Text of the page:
The last time I spoke with former Guatemalan strongman Efraín Ríos Montt, in 2003, he was running (unsuccessfully, thank God) for President—and he was delusional as ever.
Every bit as unhinged from reality as he’d been two decades before, during the darkest days of Guatemala’s 36-year-long civil war, when as military dictator from 1982-83, he led a “scorched earth” campaign that killed thousands of mostly indigenous Maya peasants.
So many issues made the headlines during the state's 60-day legislative session. But if you haven't been following the ins-and-outs of Tallahassee, we have you covered. Here are the 7 main events from Florida’s recently concluded legislative session.
Have you ever tried to cross US-1 on foot? Both in South and North Miami, all the way through Broward and even in parts of the Florida Keys it’s a harrowing experience. People are driving fast and not expecting pedestrians. It has the feel of an action movie to it and one you’re definitely not starring in.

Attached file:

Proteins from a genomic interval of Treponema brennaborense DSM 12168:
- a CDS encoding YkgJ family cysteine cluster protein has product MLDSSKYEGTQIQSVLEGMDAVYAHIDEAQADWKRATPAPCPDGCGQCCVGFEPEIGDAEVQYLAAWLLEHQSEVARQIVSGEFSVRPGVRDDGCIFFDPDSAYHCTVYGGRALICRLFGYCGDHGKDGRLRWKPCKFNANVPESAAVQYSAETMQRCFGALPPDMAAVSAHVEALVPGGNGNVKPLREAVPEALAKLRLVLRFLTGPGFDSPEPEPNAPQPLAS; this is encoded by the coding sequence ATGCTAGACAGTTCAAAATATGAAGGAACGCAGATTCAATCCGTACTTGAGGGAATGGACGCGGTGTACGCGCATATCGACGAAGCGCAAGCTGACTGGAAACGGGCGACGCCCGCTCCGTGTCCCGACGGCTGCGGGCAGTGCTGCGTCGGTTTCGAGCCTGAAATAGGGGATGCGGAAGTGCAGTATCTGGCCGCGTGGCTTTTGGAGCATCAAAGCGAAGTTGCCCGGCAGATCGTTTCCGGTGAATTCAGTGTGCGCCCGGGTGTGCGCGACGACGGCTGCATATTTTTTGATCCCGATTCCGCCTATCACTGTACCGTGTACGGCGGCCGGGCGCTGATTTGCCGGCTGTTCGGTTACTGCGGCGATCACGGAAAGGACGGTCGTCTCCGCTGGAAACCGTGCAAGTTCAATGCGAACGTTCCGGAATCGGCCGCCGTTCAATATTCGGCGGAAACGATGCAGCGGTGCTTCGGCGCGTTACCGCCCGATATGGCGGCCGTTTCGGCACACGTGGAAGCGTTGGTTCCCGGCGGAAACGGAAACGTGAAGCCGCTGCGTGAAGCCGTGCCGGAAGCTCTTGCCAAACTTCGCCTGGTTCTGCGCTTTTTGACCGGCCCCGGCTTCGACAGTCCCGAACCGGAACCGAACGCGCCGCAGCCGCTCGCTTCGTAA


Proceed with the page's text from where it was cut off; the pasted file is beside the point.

There are other roads that have this same feel in South Florida. Brickell, Calle Ocho and the Macarthur Causeway are streets you take to get from point A to point B and pray you avoid running into a $200,000 luxury car or uninsured $500 car.
From world famous beaches to international trade flows, South Florida has become one of the world's most vibrant and diverse economies.
Through a series of one-hour radio programs, special correspondent Tom Hudson will host a weekly series on Mondays in May and June exploring The Sunshine Economy, a fresh take on the key industries driving growth across South Florida.
Speaker Will Weatherford introduced a new member of the Florida House this week.
“Members, we have an auto-reader. We had it in the closet just in case we ever had to actually read the bills,” Weatherford said amid laughs from the chamber. “It may be a little bit faster than normal.”
Weatherford's communications director announced on Twitter that the auto-reader's name is Mary.